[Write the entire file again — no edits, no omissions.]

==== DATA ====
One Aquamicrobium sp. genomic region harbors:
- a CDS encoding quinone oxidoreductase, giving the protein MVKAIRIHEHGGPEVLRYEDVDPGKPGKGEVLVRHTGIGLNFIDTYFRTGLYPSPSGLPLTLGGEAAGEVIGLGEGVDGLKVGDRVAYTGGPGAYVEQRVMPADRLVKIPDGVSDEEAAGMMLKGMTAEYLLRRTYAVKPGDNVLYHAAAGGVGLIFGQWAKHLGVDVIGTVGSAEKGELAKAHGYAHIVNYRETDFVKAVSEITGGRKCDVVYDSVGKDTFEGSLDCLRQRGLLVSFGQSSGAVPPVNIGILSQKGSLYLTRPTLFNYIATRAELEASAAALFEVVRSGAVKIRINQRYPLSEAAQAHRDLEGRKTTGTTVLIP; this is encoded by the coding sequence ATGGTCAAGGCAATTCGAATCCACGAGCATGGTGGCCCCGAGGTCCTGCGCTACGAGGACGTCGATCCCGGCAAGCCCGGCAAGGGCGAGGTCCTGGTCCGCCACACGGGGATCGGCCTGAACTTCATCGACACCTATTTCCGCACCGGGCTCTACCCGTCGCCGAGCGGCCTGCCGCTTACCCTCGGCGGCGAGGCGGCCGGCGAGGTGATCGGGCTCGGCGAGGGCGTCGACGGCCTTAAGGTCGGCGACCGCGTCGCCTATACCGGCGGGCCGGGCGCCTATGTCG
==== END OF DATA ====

One Aquamicrobium sp. genomic region harbors:
- a CDS encoding quinone oxidoreductase, giving the protein MVKAIRIHEHGGPEVLRYEDVDPGKPGKGEVLVRHTGIGLNFIDTYFRTGLYPSPSGLPLTLGGEAAGEVIGLGEGVDGLKVGDRVAYTGGPGAYVEQRVMPADRLVKIPDGVSDEEAAGMMLKGMTAEYLLRRTYAVKPGDNVLYHAAAGGVGLIFGQWAKHLGVDVIGTVGSAEKGELAKAHGYAHIVNYRETDFVKAVSEITGGRKCDVVYDSVGKDTFEGSLDCLRQRGLLVSFGQSSGAVPPVNIGILSQKGSLYLTRPTLFNYIATRAELEASAAALFEVVRSGAVKIRINQRYPLSEAAQAHRDLEGRKTTGTTVLIP; this is encoded by the coding sequence ATGGTCAAGGCAATTCGAATCCACGAGCATGGTGGCCCCGAGGTCCTGCGCTACGAGGACGTCGATCCCGGCAAGCCCGGCAAGGGCGAGGTCCTGGTCCGCCACACGGGGATCGGCCTGAACTTCATCGACACCTATTTCCGCACCGGGCTCTACCCGTCGCCGAGCGGCCTGCCGCTTACCCTCGGCGGCGAGGCGGCCGGCGAGGTGATCGGGCTCGGCGAGGGCGTCGACGGCCTTAAGGTCGGCGACCGCGTCGCCTATACCGGCGGGCCGGGCGCCTATGTCG